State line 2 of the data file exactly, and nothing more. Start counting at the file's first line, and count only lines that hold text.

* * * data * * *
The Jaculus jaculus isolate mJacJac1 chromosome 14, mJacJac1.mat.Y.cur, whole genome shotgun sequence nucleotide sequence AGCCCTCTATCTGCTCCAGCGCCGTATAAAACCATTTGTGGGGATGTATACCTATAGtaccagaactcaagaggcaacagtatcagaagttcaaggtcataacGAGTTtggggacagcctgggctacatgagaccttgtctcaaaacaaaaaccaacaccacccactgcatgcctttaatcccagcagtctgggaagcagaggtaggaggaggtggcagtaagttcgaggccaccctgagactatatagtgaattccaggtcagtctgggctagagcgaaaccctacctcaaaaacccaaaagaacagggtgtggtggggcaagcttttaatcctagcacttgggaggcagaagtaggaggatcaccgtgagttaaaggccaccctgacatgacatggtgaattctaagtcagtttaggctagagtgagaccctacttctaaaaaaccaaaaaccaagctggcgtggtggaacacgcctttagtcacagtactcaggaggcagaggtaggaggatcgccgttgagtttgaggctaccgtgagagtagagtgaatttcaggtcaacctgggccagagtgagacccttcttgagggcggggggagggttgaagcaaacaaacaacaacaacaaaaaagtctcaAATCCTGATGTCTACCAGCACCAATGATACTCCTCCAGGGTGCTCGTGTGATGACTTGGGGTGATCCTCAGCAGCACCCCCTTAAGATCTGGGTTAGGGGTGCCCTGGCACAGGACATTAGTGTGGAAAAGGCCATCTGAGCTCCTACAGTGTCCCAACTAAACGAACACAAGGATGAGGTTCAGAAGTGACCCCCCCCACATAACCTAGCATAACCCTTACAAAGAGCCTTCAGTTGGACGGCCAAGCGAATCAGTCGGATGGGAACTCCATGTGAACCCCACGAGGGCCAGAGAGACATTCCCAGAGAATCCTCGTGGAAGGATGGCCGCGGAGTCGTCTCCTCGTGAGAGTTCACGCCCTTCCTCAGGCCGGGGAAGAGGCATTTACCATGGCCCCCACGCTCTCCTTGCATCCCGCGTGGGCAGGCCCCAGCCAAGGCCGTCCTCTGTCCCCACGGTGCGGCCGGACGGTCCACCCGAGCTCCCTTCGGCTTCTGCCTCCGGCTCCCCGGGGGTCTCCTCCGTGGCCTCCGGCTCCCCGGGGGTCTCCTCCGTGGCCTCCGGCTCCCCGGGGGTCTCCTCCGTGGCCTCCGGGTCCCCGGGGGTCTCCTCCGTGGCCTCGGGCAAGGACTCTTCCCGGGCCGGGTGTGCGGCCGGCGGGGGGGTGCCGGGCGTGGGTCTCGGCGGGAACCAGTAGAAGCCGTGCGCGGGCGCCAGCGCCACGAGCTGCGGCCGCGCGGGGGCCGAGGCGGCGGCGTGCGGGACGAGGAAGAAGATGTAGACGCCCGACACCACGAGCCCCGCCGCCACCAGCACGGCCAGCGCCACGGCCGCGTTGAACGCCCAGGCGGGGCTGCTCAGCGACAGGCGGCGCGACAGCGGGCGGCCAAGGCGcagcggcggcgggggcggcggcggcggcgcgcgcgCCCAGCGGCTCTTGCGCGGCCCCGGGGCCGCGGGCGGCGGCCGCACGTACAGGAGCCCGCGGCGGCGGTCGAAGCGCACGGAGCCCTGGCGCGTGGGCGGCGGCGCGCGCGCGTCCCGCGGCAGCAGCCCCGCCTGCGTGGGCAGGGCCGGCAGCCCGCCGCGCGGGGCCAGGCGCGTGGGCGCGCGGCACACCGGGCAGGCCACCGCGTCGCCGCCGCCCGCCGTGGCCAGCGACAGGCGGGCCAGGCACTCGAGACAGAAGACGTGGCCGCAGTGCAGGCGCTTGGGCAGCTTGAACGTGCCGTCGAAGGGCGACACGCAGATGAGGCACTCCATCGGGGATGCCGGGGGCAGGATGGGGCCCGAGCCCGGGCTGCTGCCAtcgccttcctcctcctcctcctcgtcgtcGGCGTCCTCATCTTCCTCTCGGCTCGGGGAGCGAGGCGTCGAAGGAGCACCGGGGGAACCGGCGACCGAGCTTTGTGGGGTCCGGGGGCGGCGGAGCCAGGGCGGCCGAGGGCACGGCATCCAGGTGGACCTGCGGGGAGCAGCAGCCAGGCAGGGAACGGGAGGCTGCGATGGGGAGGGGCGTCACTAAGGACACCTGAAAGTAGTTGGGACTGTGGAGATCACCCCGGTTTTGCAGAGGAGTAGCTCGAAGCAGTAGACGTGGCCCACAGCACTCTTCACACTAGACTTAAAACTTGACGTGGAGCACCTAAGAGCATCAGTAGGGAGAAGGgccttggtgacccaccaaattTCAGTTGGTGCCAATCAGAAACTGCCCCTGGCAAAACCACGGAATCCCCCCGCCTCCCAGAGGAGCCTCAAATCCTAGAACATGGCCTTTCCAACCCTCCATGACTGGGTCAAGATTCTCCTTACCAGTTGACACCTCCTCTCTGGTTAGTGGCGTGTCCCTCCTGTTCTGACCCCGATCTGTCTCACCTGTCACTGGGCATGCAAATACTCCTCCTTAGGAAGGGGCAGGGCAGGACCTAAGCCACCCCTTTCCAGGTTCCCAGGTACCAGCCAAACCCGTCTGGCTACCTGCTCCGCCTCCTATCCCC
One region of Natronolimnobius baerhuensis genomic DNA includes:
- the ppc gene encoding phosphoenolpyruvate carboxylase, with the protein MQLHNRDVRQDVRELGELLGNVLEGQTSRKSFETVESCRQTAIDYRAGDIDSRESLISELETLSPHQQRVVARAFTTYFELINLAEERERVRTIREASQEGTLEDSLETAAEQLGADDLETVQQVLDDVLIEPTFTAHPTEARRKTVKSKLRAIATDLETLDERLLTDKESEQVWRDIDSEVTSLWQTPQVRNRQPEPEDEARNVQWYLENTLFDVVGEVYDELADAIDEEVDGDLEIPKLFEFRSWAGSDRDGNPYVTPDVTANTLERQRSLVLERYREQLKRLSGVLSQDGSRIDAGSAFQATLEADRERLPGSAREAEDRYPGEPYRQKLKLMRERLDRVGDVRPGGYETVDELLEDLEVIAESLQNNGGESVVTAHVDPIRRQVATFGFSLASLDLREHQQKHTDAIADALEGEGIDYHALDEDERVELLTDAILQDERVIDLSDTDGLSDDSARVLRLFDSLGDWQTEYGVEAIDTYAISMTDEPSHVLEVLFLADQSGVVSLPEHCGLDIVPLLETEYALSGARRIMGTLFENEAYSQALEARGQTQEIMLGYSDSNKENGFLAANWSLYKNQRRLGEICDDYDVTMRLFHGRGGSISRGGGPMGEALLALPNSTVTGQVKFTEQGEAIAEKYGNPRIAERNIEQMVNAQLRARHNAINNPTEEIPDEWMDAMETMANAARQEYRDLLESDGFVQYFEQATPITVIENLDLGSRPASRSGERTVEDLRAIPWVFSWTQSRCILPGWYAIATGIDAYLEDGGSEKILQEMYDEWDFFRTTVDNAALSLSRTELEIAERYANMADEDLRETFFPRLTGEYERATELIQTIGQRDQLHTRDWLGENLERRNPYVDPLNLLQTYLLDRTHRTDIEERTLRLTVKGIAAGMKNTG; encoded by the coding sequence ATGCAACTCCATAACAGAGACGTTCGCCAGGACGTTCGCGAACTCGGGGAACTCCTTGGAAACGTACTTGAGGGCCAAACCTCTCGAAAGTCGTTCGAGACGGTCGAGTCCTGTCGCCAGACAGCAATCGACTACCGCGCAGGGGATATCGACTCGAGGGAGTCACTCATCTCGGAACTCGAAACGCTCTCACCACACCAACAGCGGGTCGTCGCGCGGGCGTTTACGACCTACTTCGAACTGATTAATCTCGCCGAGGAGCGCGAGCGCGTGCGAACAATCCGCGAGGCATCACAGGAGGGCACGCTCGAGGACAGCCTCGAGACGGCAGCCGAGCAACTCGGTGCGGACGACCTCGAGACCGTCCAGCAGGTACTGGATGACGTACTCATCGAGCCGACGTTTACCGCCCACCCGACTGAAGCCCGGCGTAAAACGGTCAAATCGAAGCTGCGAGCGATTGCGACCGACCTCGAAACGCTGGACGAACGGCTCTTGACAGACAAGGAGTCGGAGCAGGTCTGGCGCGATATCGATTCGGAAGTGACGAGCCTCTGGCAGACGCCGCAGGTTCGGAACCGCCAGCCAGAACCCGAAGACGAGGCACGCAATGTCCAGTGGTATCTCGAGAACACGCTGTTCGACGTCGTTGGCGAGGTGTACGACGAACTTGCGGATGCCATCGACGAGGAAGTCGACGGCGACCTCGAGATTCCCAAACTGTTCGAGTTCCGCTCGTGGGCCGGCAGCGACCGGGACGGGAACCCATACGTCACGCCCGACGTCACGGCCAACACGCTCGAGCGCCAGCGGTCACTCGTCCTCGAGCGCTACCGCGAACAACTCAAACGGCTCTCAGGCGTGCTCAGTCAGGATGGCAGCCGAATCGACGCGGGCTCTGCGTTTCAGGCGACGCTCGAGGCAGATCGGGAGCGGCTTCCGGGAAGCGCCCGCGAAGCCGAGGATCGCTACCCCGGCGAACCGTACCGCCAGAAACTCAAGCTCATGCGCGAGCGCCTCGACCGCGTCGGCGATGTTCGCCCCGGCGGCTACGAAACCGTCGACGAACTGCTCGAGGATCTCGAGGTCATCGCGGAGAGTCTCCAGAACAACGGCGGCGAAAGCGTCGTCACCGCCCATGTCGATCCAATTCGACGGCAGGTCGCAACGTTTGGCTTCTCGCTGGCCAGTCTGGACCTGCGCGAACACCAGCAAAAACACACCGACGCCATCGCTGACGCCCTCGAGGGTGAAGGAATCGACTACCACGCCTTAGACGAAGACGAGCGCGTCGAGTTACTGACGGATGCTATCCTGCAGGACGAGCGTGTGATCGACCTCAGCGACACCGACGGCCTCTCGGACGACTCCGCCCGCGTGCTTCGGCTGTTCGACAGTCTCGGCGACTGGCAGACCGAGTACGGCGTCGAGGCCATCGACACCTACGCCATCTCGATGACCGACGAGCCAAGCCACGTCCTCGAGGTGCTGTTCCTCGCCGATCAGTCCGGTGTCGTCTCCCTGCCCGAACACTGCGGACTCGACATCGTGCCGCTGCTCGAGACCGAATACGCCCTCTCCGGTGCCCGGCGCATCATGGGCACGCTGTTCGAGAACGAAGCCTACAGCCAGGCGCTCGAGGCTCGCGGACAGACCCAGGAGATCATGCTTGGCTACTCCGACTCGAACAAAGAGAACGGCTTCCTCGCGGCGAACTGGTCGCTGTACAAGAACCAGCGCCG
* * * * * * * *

One region of Natronolimnobius baerhuensis genomic DNA includes: